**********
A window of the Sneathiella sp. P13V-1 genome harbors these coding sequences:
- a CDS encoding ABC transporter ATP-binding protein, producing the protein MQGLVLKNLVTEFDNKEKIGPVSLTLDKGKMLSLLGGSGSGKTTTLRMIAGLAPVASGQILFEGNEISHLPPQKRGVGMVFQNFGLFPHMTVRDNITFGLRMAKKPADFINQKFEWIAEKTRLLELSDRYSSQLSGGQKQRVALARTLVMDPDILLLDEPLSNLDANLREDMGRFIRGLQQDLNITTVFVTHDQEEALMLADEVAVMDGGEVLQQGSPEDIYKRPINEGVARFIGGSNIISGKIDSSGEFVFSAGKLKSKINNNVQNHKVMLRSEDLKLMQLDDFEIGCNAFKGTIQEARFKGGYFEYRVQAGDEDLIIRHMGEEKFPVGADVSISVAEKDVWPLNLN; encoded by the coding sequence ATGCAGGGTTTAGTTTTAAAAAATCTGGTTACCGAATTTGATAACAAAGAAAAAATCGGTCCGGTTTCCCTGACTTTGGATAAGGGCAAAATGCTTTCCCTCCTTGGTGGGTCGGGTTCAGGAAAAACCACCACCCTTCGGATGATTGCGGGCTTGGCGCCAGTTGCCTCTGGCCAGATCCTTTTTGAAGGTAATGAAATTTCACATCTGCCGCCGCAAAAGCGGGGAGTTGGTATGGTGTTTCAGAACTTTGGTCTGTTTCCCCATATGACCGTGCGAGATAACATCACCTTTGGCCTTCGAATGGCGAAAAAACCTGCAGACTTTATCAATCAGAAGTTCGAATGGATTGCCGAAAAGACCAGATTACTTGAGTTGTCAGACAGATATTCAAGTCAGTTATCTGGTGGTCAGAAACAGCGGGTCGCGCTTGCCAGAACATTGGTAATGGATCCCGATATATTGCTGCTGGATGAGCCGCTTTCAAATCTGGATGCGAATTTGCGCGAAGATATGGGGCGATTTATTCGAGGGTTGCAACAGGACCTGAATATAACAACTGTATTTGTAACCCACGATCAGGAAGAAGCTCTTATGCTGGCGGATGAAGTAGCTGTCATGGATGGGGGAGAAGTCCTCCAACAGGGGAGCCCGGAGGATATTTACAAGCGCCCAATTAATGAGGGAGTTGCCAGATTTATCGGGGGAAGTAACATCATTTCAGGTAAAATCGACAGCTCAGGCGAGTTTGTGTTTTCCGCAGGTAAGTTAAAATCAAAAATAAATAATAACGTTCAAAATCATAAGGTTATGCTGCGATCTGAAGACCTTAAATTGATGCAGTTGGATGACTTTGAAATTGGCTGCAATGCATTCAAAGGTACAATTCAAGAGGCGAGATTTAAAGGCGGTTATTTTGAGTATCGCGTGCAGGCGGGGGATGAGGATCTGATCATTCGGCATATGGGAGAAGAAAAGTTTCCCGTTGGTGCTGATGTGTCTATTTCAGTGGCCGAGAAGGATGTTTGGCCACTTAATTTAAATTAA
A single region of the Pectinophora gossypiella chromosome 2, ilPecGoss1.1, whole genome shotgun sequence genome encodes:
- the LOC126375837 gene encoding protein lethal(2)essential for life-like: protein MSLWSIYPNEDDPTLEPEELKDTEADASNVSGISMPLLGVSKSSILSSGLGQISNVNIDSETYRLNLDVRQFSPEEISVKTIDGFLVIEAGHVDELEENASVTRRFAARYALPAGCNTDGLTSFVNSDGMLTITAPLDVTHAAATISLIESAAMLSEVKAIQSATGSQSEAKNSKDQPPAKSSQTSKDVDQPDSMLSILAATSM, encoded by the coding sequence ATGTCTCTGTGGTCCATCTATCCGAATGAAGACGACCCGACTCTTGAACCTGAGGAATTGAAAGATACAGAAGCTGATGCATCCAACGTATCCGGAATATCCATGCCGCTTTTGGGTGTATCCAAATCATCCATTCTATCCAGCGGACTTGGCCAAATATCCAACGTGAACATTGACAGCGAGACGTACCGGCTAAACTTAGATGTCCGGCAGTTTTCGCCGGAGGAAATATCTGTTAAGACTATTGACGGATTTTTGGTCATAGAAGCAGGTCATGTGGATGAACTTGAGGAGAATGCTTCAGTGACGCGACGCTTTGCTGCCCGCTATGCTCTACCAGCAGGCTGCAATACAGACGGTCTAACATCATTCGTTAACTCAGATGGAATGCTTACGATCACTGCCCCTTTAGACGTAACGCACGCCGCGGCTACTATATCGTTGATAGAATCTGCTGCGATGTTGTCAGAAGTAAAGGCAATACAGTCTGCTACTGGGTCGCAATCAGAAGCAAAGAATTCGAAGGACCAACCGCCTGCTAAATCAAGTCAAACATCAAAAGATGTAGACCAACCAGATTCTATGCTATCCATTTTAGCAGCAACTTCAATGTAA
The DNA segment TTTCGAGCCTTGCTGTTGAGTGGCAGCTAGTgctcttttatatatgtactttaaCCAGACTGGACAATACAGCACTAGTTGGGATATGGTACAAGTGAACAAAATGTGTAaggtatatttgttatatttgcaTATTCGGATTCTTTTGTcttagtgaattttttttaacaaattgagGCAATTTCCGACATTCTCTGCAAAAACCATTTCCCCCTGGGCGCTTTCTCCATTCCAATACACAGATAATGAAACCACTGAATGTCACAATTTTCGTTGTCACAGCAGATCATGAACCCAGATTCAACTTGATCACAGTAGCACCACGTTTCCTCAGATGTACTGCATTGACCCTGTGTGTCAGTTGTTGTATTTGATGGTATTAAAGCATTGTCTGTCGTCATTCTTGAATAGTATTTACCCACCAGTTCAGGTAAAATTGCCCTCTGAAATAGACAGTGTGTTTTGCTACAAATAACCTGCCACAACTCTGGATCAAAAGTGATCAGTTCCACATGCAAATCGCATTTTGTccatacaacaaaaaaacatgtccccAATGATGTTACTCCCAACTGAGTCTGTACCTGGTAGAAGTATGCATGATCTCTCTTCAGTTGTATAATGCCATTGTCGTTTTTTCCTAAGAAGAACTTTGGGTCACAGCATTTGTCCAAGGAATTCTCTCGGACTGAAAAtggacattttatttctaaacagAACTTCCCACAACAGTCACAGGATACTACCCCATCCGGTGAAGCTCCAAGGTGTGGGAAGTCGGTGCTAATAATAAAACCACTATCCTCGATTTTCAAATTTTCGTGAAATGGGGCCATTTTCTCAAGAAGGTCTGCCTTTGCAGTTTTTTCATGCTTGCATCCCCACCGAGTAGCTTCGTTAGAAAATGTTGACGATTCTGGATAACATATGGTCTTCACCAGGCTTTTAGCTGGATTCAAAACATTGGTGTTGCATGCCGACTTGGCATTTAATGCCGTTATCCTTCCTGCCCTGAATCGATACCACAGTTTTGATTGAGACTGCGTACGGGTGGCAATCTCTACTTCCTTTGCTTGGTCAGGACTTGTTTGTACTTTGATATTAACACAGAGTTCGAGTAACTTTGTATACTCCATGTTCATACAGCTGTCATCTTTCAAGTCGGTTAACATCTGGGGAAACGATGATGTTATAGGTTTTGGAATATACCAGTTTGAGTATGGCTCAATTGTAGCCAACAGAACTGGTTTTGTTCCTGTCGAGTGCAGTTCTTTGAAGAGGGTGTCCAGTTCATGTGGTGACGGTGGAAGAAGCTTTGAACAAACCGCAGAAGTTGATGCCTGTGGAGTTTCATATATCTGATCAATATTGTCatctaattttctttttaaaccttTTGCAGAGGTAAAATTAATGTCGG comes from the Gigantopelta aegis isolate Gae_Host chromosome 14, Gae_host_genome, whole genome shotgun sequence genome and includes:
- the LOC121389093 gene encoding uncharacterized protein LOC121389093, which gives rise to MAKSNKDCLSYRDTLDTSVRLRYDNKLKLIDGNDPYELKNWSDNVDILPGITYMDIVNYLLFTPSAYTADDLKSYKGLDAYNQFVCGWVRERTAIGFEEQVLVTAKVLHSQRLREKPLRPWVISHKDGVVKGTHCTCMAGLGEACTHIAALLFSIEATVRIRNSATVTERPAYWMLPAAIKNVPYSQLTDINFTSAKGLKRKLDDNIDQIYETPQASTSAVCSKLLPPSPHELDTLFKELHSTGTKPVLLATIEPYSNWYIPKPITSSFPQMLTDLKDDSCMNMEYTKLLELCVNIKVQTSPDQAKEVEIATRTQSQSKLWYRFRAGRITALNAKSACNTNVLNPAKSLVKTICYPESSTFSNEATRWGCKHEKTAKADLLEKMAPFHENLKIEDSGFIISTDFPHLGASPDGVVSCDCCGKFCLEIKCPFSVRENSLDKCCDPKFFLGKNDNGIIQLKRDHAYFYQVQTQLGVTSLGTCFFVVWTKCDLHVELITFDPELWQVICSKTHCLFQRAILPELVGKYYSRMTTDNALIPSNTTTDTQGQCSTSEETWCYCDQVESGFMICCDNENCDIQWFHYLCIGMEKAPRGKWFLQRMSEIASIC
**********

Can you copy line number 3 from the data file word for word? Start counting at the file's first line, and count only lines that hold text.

A single region of the Pectinophora gossypiella chromosome 2, ilPecGoss1.1, whole genome shotgun sequence genome encodes: